Bukhara was once the capital of one of the world's oldest and most isolated Jewish communities.
The body was wrapped in a worn-out carpet instead of a prayer shawl. Not a single relative entered the cemetery through its gate under an azure cupola topped with the Star of David.
But the 75-year-old woman who died in early April, two days before Passover, was buried and mourned in accordance with Jewish rites in Bukhara, an ancient city in central Uzbekistan that lies some 2,800km northeast of Jerusalem.
Bukhara was once a focal point on the Great Silk Road, a powerhouse of Islamic learning. read more...
Munojot Yo‘lchiyeva is the leading performer of classical Uzbek music and its Persian-language cousin Shashmaqom. She is famous for the unique quality of her voice and her natural charisma.
Yo‘lchiyeva was born in 1960 in the Ferghana valley near Tashkent, and from an early age it was obvious she had a great gift as a singer. This nearly resulted in her being channelled into a career as an opera singer, but she was inexorably drawn towards the slow, aching music of her own ancient culture, something that seemed almost pre-ordained by her name, which means read more...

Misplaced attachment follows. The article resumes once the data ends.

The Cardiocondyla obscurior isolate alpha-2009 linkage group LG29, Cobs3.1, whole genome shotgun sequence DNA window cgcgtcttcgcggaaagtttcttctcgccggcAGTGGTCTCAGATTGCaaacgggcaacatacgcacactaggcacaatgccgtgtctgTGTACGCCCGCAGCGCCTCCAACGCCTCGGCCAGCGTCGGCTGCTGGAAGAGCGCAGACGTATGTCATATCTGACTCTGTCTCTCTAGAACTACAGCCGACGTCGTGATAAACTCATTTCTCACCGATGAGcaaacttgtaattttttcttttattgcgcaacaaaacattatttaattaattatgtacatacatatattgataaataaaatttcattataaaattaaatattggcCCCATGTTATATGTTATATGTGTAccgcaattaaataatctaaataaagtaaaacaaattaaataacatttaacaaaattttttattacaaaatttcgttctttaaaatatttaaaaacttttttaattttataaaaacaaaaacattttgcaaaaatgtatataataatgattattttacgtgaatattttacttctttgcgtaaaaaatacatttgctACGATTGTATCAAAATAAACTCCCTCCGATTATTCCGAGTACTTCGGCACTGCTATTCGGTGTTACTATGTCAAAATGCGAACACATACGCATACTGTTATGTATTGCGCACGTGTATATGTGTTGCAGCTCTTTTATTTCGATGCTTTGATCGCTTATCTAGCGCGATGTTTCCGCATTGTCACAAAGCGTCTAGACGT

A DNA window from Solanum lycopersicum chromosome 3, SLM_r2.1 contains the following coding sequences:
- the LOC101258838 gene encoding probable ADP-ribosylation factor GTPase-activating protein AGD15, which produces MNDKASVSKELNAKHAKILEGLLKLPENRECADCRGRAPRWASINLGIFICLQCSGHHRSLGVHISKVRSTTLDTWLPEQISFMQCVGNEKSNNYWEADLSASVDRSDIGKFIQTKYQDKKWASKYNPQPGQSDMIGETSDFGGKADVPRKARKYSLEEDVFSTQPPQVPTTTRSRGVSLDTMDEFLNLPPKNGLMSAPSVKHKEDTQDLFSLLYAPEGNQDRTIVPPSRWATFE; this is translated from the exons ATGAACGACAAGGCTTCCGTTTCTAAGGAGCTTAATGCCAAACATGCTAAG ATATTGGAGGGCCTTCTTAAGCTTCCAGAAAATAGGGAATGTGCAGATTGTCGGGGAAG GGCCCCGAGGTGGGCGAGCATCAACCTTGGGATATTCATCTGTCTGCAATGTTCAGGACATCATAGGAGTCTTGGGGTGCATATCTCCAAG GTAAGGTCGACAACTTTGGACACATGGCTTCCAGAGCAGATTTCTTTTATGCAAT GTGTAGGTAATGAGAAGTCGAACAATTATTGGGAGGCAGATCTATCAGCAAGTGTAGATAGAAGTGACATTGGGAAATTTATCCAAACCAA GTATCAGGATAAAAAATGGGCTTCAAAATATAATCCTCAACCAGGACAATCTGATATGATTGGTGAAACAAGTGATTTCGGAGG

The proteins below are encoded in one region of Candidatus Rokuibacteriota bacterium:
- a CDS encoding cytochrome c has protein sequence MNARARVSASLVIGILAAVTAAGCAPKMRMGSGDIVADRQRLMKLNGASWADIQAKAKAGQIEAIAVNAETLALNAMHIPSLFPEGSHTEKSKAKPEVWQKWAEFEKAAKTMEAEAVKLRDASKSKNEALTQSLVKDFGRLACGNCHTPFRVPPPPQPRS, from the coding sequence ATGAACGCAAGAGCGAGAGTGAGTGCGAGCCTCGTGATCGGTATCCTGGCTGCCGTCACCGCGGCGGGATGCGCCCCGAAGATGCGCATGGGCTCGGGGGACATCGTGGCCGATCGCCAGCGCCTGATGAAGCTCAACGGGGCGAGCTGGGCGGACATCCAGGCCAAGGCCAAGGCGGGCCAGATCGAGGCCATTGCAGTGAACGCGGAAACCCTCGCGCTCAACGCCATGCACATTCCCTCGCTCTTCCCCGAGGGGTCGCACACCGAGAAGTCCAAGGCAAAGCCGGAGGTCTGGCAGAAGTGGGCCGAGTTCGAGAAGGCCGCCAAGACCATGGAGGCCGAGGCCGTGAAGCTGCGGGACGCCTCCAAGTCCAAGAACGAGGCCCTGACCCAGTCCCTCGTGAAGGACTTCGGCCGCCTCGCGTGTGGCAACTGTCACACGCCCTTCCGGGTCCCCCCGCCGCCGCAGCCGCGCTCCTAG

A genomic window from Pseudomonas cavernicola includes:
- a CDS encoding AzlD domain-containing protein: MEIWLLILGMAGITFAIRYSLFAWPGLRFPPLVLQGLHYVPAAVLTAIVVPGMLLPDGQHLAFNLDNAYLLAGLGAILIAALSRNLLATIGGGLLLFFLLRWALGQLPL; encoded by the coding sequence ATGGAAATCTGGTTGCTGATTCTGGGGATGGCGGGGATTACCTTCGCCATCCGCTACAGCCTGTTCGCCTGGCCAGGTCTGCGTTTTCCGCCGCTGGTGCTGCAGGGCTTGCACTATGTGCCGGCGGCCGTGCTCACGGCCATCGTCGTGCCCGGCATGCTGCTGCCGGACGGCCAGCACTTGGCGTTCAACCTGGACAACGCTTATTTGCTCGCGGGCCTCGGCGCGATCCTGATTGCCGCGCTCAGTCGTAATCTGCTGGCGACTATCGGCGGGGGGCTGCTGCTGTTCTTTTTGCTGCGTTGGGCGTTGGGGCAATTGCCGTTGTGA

Painting in miniature traces its roots to its use in poetry books where artists depicted scenes described in the books.
Davlat Buronovich Toshev comes from a long line of miniature painters. After learning the skill from his father, he became the seventh generation of miniature painters. His father taught him the art of calligraphy as well as painting in miniature.
The tradition of miniatures in Central Asia dates back to the reign of Tamerlane (1370-1405). By the early 1700s, Bukhara was noted as the center of miniature painting. read more...